Being a VC isn’t about having all the answers

By | Startup general interest, Uncategorized | One Comment

This tweet really hits home for me. As VCs and board directors we’re often assumed to have great knowledge about startups, and that’s fair enough given we’re there to help. However, we end up feeling under pressure to live up to the assumption, i.e. to look competent and to be able to help.

As I remember all too clearly, that pressure is particularly intense for younger VCs who are building their experience. We all know that sometimes the only route to success is to ‘fake it till you make it’ – and that applies just as much in venture as in other industries.

None of this is to say that it isn’t great being a VC, it is. Just not great all the time.

So what should we all do?

  • Investors: take Steve Schlafman’s advice and realise that going and finding an answer from someone else is almost as good as knowing it yourself, and a lot better than guessing. CEOs can usually tell anyway. Believe me.
  • CEOs: instead of asking for opinions or advice ask investors for examples of similar situations to the one you’re facing.


Knowing your customer is key to conversion rate optimisation

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Conversion rate optimisation is a hot topic these days. Google Trends identifies it as an official “breakout” term meaning searches for that phrase are up over 5,000% over the last few years.


We’re looking at an arms race here. Most of these people searching will be improving their conversion rates which will enable them to pay more for traffic and still hit their customer acquisition cost targets, and unless you match them you will find it hard to compete.

The chart above comes from an article I was reading this morning with nine principles for conversion rate optimisation. They are principles you can use before you have enough traffic to run meaningful AB tests.

  • Speed – Amazon estimates that for every 100ms increase in page load time there’s a 1% decrease in sales, and more generally page load times over 2-3s leads to massive customer drop off.
  • Singularity/Simplicity – pages with only one goal and no clutter convert much better. A Whirlpool email campaign improved clickthrough by 42% when they reduced the number of calls to action from four to one.
  • Clarity – meet your audience’s expectations with a plain language statement of how the customer benefits from the call to action and clear design
  • Identification – know your audience’s aspirations, lifestyles and opinions and reflect them in your design and copy
  • Attention – sites have eight seconds to grab a user’s attention. Headlines are the most useful tool and should generally be less than 20 words.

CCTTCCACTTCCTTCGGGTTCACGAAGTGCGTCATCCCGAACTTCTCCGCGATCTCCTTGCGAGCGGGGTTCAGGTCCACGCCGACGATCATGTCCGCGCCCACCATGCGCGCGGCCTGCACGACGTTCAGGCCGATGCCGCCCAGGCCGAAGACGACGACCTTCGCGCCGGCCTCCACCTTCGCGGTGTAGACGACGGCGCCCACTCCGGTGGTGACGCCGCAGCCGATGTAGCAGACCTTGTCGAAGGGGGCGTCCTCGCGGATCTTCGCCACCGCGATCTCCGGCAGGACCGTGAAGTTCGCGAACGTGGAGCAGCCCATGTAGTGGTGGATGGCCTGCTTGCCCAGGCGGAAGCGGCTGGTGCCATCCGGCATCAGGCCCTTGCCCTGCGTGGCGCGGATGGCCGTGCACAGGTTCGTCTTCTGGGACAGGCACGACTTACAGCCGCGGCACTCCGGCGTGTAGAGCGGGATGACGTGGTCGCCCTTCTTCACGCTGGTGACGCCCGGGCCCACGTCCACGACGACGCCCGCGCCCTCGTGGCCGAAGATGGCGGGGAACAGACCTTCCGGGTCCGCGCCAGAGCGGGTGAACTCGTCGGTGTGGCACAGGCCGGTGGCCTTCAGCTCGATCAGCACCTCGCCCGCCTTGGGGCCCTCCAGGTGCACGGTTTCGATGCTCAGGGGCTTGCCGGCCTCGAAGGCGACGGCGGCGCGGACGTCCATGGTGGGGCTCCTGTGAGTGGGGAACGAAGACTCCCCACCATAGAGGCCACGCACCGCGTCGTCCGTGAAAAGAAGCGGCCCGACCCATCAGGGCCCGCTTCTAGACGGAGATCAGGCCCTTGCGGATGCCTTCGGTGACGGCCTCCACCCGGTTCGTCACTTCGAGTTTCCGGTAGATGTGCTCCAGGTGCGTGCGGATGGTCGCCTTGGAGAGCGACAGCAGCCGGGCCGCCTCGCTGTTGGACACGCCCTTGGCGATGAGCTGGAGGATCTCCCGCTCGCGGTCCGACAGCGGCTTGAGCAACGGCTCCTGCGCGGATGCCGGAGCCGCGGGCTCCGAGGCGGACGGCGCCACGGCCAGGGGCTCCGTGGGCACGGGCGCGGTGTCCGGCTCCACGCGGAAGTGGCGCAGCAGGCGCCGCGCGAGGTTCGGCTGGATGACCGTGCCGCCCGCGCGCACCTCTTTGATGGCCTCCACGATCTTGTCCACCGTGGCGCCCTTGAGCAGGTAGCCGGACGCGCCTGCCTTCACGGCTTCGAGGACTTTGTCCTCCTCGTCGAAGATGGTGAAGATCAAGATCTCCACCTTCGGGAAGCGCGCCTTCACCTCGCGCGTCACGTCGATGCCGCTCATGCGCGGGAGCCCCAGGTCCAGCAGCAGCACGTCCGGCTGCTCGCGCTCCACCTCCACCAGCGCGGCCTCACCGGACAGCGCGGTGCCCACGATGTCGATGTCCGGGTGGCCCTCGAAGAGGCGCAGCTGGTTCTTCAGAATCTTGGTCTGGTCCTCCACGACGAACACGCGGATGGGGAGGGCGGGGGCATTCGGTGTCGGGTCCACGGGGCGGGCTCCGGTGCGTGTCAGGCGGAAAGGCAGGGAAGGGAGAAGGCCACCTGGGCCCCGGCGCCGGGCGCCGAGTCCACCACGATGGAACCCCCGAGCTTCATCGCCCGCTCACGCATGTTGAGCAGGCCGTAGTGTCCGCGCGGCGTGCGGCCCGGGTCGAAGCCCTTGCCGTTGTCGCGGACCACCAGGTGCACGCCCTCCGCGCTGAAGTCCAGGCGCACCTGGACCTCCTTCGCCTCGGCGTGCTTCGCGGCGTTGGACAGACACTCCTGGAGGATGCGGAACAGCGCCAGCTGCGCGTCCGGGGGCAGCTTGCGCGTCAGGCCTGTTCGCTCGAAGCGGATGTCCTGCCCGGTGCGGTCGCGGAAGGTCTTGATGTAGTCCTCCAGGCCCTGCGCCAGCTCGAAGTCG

• Desire (a subset of attention) – show the user what’s in it for them. Likeability, social proof, hero images and customer logos are good tools.
  • Fear (a subset of attention) – show the user what they lose by not taking the call to action, particularly effective when the pain of the customer problem has been made clear. Urgency (order in 40mins to get delivery by Wednesday) and scarcity (only 5 left in stock) fall into this category.
  • Trust – people trust sites that look good, show customer service contact details, and have customer testimonials. They make their minds up on trust in 50 milli-seconds.

The eagle eyed amongst you might have noticed there are only eight items on the list, that’s because I combined a couple. There’s much more detail and lots of good examples in the original post, which is well worth a full read.


Six of these eight tips (singularity, clarity, identification, attention, desire and fear) require that you know your customer, yet a remarkable number of founders start building their products and sites without developing that understanding. Your intuition probably isn’t good enough. What’s more remarkable still is that every entrepreneur we talk to knows that understanding their customer is important and most of them have done some superficial research, but only a minority have a deep enough understanding to make the calls that will give them the conversion they need to kickstart their business. That’s one of the reasons many businesses founder just after launch.

The tools to get the understanding are available to everyone so there’s no excuse. All it takes is well some well structured customer interviews.

Short term clarity vs long term upside

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We’re all happy in the Forward Partners office this morning because one of our partner companies has just sent an update showing they’ve been growing at 30% per week for the last fourteen weeks. That’s quite some growth and I couldn’t be happier for the team there. It’s well deserved.